or here:

http://www.hoomanr.com/Demos/Filters2/

and choose the convolution filter and plug in the numbers from the first link

or here for some code in js you can easily port to java:

http://www.html5rocks.com/en/tutorials/canvas/imagefilters/




#5214183 Bitmap graphics pixels scanning

Posted by bwhiting on 03 March 2015 - 06:24 AM

dammit, wrote you a long reply and accidentally closed the tab and lost it :(

 

in summary you made a good start but with a flawed approach, hard coded values won't work well given the unpredictability of the users lighting conditions.

 

You are better of using a edge/feature detection type solution. The idea being to compare each pixel against its surroundings and extract its contrast from that.

i.e sample some neighbouring pixels and compare luminance against those.

 

Take a look at some common convolution filters for some ideas.

Here is an example I made where I run them on the gpu:

http://blog.bwhiting.co.uk/?p=223




#5203866 Weird framerate drop

Posted by bwhiting on 13 January 2015 - 03:22 AM

Just to echo Sean, who is probably right with regards to the cause of your issues, when writing games in languages like Java, object pools are your friend! The stop the GC having to do much work at all while your game is running.

 

Just have a look through your game code an if you are seeing any "new Vector2D, new GameObject, new Texture2D, or anything like that then you are already wasting CPU.

 

At the start of a level (or earlier) you can just create pools of these objects and then get them from your pool when you need them and put them back when you are done. The code for these are really easy to do and the impact they create in memory managed languages can be huge.

 

e.g.

//in game loop somewhere

GameObject badGuy = GameObjectPool.getGameObject();   //new GameObject();

//later on

GameObjectPool.returnGameObject(badGuy);    //badGuy = null;

 

Your aim should be as close to zero allocations during game-play as possible - reuse the living crap out of everything you can.




#5202830 Programming a Level Editor

Posted by bwhiting on 08 January 2015 - 08:12 AM

https://www.youtube.com/watch?v=taX4h3UajBc

 

There is a little video of a "simple" level editor that the guys made for overgrowth, it is pretty neat - very few features but enough to start building levels with.

The bare minimum is a load/save level function, a load object function, and move/rotate/scale functions.

After that you can expand into material editing but in reality you can do that in the code initially easy enough.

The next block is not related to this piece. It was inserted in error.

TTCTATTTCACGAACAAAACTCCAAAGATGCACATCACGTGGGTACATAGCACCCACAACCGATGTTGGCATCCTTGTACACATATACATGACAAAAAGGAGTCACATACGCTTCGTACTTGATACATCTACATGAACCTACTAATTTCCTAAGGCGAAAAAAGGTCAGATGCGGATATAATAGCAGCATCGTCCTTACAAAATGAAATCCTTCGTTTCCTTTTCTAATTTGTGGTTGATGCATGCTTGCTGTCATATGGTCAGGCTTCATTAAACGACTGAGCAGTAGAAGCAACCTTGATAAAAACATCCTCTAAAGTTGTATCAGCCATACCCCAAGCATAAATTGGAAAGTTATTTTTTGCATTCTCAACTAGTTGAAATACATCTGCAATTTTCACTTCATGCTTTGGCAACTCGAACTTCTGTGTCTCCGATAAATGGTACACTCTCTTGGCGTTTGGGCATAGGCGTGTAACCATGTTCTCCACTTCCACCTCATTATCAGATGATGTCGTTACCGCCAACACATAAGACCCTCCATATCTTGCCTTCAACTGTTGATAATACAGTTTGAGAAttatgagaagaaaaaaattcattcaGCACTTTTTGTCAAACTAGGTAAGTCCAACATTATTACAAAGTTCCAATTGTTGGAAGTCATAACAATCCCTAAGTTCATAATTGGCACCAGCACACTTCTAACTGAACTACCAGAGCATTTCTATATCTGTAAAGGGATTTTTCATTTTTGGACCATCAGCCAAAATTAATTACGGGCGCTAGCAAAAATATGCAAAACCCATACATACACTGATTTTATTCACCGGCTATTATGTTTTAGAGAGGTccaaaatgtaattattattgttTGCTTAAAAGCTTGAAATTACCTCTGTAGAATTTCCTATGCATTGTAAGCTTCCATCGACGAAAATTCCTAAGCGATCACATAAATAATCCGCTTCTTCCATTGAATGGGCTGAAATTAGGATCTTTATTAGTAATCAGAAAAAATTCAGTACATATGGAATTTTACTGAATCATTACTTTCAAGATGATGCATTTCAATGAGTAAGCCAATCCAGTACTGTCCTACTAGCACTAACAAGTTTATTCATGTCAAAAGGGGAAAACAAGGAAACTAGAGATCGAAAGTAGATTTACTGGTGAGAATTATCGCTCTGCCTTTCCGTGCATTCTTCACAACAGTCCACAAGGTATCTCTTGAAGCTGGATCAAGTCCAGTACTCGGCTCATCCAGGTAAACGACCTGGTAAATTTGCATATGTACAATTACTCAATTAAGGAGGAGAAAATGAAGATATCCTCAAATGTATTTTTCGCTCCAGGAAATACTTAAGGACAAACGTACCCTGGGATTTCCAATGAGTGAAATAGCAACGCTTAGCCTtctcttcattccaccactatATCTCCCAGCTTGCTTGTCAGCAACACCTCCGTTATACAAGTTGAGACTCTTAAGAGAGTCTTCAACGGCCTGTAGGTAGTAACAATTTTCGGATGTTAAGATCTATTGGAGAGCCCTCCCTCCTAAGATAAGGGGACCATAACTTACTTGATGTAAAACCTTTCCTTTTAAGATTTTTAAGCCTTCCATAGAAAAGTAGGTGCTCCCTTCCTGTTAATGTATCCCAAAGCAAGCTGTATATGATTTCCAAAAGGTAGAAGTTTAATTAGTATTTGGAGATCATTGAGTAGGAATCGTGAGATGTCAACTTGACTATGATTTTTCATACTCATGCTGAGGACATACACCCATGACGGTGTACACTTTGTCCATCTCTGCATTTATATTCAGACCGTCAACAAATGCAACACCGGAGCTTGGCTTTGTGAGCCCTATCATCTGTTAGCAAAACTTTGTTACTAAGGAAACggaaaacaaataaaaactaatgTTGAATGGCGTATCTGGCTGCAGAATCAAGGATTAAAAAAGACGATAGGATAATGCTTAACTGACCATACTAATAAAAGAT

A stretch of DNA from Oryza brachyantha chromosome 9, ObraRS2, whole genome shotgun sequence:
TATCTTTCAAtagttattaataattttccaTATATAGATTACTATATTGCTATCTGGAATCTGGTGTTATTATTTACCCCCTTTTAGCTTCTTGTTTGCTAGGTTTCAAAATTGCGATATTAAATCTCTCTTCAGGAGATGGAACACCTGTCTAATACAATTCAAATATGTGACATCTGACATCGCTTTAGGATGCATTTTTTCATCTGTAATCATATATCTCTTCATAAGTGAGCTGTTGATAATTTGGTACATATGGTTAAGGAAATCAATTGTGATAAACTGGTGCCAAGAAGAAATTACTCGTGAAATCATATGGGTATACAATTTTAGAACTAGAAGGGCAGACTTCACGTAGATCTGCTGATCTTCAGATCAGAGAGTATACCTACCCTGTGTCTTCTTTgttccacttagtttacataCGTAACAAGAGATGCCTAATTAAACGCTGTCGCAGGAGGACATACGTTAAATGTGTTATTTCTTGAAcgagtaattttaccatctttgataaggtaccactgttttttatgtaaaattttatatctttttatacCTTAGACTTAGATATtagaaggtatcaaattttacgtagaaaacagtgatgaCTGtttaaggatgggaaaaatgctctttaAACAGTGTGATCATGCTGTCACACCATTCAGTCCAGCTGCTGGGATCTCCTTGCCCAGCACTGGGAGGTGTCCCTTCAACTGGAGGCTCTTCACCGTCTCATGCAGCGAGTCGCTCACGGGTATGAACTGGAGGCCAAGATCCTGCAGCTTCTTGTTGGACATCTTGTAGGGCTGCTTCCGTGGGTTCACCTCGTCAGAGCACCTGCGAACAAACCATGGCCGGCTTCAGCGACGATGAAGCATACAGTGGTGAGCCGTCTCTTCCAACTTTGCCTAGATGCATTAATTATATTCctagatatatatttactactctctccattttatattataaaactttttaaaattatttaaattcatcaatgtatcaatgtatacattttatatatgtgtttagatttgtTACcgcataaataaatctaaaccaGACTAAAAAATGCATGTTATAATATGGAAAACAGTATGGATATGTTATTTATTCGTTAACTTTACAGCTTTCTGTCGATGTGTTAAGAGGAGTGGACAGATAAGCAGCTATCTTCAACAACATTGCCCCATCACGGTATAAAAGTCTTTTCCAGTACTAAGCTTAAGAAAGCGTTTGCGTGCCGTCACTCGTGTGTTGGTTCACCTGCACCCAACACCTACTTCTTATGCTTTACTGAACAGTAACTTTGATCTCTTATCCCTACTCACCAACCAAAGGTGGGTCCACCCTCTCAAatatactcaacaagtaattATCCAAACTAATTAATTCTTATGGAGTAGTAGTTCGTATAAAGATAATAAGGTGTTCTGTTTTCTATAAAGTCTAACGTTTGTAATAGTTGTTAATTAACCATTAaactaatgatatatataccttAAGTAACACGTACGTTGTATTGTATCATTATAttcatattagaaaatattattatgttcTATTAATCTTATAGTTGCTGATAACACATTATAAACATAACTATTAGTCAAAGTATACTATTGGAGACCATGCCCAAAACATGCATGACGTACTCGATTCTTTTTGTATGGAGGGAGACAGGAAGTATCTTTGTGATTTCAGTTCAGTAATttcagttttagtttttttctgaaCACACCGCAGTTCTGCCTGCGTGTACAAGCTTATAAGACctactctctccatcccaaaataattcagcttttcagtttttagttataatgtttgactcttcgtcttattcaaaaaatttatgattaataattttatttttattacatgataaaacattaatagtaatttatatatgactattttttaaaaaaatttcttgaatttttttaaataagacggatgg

:)




#5200750 making a serious game in flash

Posted by bwhiting on 30 December 2014 - 05:45 AM

Should be possible but there are some caveats. If the game is huge and complex (i.e. 3D, networked, large levls, complex behaviours, etc...) then flash will probably not be able to compete with other technologies, but then if that is your target it is going to be an uphill struggle whatever you use.

 

Pros:

Fast to get things working,

AS3 is easy to develop in and debug (especially with the right ide - use FlashDevelop it is free pretty powerful).

Flash, despite what a lot of people think is fast, thousands of on screen sprites are no problem if you use Stage3D (GPU).
You could (depending on mechanics) easily port the game to android and IOS.
You could allow people to play a "demo" version online before they even have to download the full game.. which is neat.

The Flash IDE makes building ui and assets very easy.

 

Cons:

Flash is not as quick as c++ or c#... but it isn't a million miles away.

Some useful language features are missing but it is not prohibitive.

People just don't like flash.

 

What kind of game are you thinking of, if you were able to share with us a brief of some kind we could probably let you know if flash is up to the task.




#5197128 Drawing many enemies

Posted by bwhiting on 09 December 2014 - 04:58 AM

I did a demo here of upto 100,000 animated sprites that can run in a flash enabled browser providing you have a machine decent enough to handle it.

http://blog.bwhiting.co.uk/?p=476

The source can be seen here:

https://github.com/bwhiting/b2dLite

It uses indirect addressing in the shader to batch as many draws into one draw call as possible.

 

The technique means you don't have to modify vertex buffers every frame, but rather offset everything with shader constants.

 

You can do it the other way too, by just modifying vertex buffers on the cpu and re-uploading them and it will enable you to batch much greater numbers together than the method I used but each has it pros and cons.

 

On many devices I have found the approach I used to perform better anyway, and it also scales better with more complex meshes, as you have less data to update on the CPU every frame (same for 4 verts as for 40 or even 400). But you are limited by how many vertex constants you can upload.




#5188618 Scenes with large and small elements

Posted by bwhiting on 22 October 2014 - 04:00 PM

probably not much help but pretty cool all the same:

http://www.andrewtop.com/Projects/Linfinity

 

also might be worth looking at the answer to this q:

http://stackoverflow.com/questions/1930421/seamless-transitions-of-scale-over-large-distances-3d-rendering




#5187112 How to Separate the Rendering Code from the Game Code

Posted by bwhiting on 15 October 2014 - 02:49 AM

Just to kind of echo Promit, that is how I separate the two.

 

A render lib can essentially be as simple as this:

 

function render(material, geometry)

{

     //rendering done here

}

 

The your game/app is just a system where by you organise a series of calls the the renderer.render function by whichever means suits your purpose.

 

The renderer  knows nothing of how you structure your game/app, it just sits there waiting for things to draw.

What you draw, the order you draw it, where you draw it... all this information is constructed outside of the renderer.

 

(obviously this is just high level speak and things can get a little more complex but in general you can make things work like this and it is very flexible)

 

For instance, a wrote a quick space shooter game using a bitmap blitting renderer and once it was done I was able to swap out the renderer like for like for a GPU based one. Took next to no time at all because there was so very few connections between the two systems.